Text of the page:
October 28, 2016

This week, the New York Film Academy welcomed actress and director Rose McGowan to its theater at 17 Battery Place in lower Manhattan.

After literally being discovered on a street corner, McGowan made her film debut in the 1992 Pauly Shore comedy “Encino Man,” where she played a small role. Her performance as Amy Blue in the 1995 dark comedy film “The Doom Generation” brought her wider attention, and received an Independent Spirit Award nomination. McGowan then appeared in the 1996 hit horror film “Scream” and starred alongside Ben Affleck in the 1997 coming-of-age feature “Going All the Way.”

Later, she appeared in several Hollywood films, including “Devil in the Flesh” (1998), “Jawbreaker” (1999), “Ready to Rumble” (2000), “Monkeybone” (2001) and “The Black Dahlia” (2006). In 2005, McGowan played Ann-Margret alongside Jonathan Rhys Meyers as Elvis Presley in the CBS miniseries “Elvis.” In 2007, she starred in “Planet Terror,” part of the double-feature film directed by Robert Rodriguez and Quentin Tarantino, “Grindhouse.” The following year, she starred in the crime thriller film, “Fifty Dead Men Walking.”

Given her lifelong fondness for classic cinema and realizing that her true passion lies in filmmaking, McGowan decided to break into directing despite the odds against her. “There were no directors that looked like me,” said McGowan. “The gypsy experience of [directing film] was appealing to me.”

Her directorial debut short, “Dawn,” is a troubling tale of a young girl’s budding sexuality and one’s desire to experience the unknown.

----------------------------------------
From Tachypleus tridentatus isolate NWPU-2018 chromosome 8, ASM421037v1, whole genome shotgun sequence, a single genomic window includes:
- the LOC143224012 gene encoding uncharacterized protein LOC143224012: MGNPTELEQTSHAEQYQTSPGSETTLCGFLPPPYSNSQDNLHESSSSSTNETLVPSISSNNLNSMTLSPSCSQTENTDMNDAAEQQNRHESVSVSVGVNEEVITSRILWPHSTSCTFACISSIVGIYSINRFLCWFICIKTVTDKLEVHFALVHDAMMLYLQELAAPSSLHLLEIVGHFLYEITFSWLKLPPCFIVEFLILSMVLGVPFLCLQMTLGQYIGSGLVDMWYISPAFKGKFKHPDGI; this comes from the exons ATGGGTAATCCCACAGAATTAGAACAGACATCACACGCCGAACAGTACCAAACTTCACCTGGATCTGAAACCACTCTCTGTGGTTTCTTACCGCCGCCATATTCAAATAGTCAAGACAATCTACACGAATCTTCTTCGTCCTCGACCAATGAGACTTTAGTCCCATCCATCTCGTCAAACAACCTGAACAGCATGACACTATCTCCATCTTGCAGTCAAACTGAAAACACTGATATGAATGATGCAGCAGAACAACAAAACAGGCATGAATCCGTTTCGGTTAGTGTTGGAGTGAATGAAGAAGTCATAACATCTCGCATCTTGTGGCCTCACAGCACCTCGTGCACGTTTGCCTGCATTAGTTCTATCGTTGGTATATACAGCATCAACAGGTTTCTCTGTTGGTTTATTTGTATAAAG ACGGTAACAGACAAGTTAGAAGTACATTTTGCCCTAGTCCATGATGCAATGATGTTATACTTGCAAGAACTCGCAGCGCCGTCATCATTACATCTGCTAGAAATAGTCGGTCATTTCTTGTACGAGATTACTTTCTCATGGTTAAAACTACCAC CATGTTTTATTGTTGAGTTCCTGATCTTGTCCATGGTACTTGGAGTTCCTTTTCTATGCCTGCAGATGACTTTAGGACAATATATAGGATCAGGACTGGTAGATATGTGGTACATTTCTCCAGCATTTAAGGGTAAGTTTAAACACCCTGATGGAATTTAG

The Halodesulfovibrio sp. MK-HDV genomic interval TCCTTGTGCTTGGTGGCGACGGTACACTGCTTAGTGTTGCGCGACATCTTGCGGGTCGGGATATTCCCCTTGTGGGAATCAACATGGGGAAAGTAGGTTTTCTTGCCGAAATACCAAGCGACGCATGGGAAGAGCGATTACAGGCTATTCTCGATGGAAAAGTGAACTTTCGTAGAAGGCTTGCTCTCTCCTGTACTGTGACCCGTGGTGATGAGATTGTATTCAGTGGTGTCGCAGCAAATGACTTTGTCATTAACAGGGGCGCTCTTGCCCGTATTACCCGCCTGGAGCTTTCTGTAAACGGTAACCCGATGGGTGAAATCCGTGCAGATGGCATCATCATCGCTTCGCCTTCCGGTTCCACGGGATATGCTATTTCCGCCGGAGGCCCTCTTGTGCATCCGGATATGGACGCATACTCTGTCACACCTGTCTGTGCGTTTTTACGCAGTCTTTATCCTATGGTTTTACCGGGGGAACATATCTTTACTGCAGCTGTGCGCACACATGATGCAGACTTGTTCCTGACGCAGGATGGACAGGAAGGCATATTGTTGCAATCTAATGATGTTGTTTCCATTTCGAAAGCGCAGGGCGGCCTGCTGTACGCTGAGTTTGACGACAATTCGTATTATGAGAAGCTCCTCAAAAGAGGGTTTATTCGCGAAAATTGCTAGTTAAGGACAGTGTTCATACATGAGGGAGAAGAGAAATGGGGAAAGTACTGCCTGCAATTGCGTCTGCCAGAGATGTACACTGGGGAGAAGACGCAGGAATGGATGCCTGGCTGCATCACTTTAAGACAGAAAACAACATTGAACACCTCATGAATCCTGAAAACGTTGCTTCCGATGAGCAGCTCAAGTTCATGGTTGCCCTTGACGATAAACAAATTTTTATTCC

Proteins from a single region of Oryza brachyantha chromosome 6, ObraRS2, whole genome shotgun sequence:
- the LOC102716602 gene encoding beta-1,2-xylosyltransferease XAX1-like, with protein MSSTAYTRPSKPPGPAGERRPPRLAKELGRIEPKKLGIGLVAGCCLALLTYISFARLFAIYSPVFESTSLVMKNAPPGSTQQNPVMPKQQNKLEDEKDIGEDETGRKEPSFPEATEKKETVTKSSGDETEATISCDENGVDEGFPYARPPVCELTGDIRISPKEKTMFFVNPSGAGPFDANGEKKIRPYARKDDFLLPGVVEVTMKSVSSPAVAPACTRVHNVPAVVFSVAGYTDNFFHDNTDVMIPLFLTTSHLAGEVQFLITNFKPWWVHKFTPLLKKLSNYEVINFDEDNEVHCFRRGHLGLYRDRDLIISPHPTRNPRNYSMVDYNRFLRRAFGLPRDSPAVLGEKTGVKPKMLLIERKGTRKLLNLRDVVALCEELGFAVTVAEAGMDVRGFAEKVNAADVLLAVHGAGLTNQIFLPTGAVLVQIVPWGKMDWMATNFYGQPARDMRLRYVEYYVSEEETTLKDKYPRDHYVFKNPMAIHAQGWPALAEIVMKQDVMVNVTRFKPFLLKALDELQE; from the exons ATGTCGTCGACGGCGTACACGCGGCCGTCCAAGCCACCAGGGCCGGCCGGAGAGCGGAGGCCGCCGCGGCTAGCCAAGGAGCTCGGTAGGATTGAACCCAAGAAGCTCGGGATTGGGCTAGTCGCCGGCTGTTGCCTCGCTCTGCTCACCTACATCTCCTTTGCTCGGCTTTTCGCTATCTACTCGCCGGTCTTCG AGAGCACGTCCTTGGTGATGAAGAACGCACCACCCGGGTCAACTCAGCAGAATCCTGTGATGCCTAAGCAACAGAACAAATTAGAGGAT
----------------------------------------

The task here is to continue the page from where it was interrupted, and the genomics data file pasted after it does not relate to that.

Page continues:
McGowan says the film was partially inspired by the classic Robert Mitchum film, “The Night of the Hunter” while some of the aesthetics of her 1950’s period piece was influenced by the original 1960’s Disney film, “The Parent Trap.”

“A lot of filmmaking is to make the least amount of mistakes as possible,” said McGowan. “A painter gives thought to each stroke, so why not you.”

McGowan stressed the importance of actors and filmmakers to know and be confident in their worth.

“I definitely gained a sense of confidence as a director,” she said. “I learned I was wearing the pants that fit me for the first time.”

She warned young actors venturing into the field to be wary of being controlled by those in higher positions and encouraged those who are oppressed to speak out.

She’s also incredibly devoted to empowering women in film and television, stressing the overall gender inequality in the field.

McGowan has many projects in the works, including a feature and a pilot for Amazon Studios.